Lippert is pleased how the team used outside-of-the-box thinking for the sake of project. “The interesting thing is that you might think a big company like Intel would be reluctant to engage on a project like this, but in fact they were helping hold the whole thing together. Hans-Christian Hoppe’s involvement at Jülich was extremely beneficial for a couple of reasons. On the one hand, he helped clarify the potential for this project to the rest of the team. On the other he helped us maintain the very high level of quality standards that are necessary to make something like this successful. So the Intel team provided a great role model for Jülich and the European partners for how certain things should be handled,” Lippert explains.

Figure 4: One of the real-world HPC applications that plays a key role in the DEEP-ER machine is MAXW-DGTD, a simulation software that models the propagation of electromagnetic fields in living tissues.

Figure 4: One of the real-world HPC applications that plays a key role in the DEEP-ER machine is MAXW-DGTD, a simulation software that models the propagation of electromagnetic fields in living tissues.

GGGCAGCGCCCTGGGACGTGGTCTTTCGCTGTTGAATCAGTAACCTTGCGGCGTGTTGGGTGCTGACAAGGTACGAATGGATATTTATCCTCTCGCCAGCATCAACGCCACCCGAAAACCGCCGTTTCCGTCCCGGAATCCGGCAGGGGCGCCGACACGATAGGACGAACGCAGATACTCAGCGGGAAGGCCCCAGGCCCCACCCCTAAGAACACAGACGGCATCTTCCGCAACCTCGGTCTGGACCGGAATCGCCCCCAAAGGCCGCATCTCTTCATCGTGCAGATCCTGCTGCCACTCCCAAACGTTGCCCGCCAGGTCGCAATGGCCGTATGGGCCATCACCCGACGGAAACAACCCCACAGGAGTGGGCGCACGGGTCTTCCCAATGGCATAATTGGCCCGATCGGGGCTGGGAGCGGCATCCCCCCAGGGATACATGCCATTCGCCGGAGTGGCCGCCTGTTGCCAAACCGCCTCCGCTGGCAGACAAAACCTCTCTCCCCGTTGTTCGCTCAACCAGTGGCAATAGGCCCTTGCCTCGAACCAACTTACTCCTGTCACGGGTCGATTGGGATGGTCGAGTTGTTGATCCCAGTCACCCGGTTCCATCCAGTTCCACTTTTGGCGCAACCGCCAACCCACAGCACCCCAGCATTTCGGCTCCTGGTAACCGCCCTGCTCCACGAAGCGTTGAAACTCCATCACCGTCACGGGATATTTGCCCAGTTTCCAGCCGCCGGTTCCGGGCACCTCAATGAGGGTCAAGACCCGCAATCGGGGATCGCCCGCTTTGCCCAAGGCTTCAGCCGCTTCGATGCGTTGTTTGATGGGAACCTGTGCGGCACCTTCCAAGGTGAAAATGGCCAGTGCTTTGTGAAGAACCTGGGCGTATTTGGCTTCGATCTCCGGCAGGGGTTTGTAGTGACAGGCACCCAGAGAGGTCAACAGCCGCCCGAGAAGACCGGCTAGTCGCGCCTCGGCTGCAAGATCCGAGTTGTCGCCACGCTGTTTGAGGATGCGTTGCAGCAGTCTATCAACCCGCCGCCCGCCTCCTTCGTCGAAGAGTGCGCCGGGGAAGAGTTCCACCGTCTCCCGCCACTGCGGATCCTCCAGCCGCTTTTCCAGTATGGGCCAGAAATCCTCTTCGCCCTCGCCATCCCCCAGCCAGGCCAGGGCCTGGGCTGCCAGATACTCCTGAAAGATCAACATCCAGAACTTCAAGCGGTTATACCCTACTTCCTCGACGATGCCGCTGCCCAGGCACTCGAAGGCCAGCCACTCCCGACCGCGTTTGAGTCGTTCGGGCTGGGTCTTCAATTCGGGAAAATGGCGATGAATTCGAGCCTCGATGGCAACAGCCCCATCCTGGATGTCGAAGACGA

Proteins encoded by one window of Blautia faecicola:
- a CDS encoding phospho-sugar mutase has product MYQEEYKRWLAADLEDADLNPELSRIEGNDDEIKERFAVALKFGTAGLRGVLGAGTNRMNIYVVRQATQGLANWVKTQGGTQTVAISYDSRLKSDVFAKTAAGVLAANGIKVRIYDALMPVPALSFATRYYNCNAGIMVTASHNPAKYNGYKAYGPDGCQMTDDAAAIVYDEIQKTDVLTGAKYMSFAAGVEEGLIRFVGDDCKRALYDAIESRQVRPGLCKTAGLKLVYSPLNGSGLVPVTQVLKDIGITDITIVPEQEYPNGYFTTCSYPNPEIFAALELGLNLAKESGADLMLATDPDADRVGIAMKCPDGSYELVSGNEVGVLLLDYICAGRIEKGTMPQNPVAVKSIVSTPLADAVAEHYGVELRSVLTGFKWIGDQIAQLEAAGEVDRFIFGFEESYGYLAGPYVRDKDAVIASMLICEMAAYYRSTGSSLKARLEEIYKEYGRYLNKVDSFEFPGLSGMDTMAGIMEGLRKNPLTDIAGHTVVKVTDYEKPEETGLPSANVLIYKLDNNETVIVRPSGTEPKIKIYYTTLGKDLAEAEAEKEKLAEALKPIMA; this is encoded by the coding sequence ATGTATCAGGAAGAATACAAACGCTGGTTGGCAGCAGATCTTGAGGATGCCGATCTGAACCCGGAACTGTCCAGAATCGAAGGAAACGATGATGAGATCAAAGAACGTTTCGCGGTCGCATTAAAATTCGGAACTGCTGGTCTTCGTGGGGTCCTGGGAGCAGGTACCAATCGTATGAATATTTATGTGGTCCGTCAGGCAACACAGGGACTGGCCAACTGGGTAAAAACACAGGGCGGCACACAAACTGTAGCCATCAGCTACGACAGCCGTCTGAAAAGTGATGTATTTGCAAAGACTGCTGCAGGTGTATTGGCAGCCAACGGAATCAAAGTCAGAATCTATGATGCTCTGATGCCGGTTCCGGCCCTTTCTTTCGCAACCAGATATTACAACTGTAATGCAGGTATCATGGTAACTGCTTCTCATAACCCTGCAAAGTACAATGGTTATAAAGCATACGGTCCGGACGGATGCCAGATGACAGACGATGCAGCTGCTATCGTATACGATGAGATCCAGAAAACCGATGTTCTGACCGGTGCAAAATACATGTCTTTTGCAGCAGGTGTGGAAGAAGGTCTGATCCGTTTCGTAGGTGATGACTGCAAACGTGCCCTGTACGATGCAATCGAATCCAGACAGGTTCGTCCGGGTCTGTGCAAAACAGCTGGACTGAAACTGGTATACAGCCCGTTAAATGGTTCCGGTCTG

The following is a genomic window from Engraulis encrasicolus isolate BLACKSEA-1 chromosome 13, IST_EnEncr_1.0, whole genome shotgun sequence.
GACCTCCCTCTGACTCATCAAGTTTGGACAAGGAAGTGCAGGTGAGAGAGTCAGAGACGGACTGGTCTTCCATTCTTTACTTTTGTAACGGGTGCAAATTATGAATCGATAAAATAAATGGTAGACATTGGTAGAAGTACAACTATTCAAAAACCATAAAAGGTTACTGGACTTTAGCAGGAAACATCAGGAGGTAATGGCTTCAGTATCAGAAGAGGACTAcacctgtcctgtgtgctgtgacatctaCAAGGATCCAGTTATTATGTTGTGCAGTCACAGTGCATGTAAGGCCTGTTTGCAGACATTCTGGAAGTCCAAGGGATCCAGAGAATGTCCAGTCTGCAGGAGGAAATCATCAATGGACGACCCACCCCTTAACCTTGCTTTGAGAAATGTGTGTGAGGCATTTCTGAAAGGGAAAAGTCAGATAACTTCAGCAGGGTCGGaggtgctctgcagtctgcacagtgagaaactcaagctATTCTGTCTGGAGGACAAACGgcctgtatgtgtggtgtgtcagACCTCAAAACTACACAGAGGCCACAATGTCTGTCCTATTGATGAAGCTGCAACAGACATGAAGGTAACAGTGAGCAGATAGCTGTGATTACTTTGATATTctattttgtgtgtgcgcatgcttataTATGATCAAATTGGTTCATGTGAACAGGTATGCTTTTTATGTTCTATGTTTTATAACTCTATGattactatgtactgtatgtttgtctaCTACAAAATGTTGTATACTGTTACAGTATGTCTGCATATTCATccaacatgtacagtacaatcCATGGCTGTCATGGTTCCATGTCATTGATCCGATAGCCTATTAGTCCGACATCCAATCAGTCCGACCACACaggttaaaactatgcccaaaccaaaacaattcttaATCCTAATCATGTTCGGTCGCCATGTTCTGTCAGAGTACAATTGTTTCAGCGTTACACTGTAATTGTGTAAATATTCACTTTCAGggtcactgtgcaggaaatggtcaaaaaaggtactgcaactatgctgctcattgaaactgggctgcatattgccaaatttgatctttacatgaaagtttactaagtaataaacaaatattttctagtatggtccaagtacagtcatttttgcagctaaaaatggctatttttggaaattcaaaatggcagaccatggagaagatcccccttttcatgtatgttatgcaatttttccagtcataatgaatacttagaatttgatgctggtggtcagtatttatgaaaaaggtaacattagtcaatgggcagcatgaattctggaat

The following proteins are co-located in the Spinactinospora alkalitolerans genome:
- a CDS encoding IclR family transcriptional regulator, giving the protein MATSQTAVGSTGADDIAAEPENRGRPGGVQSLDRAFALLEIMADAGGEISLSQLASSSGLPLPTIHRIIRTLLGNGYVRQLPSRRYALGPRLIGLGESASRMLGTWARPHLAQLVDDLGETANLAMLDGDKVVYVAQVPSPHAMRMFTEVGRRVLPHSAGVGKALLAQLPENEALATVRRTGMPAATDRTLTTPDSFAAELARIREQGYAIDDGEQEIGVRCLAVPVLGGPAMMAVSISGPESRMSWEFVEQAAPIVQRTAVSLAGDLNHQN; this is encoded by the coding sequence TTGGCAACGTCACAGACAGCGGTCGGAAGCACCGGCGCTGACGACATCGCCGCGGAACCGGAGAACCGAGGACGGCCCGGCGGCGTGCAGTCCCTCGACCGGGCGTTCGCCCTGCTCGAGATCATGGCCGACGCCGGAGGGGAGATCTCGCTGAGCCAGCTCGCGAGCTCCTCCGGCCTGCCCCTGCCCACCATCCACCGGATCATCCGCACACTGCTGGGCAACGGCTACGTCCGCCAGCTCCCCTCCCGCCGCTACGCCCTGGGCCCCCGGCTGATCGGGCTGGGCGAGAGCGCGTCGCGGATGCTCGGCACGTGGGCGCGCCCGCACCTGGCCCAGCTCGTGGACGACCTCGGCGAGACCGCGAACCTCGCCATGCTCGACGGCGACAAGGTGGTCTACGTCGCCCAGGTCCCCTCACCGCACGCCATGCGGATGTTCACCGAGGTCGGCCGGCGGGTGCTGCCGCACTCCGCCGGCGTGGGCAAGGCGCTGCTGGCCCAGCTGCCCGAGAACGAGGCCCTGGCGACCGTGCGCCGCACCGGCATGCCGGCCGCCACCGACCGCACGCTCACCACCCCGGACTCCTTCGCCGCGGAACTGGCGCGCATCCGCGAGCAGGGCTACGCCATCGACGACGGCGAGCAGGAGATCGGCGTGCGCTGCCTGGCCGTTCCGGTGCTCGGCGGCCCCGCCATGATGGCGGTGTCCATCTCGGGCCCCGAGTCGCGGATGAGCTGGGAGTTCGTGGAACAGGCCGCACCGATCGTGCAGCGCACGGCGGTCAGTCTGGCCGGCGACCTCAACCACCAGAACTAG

While the initial phase of the DEEP project is mostly complete, many of the original partners, and a few new ones, have moved on to phase two, known as DEEP-ER (Dynamical Exascale Entry Platform – Extended Reach) . DEEP-ER is partly a refresh for DEEP using the next generation of the Xeon Phi processor, which will deliver an even higher level of performance and efficiency. It also adds fast local storage to the Booster using Intel non-volatile memory devices to improve system I/O and resiliency, among other improvements.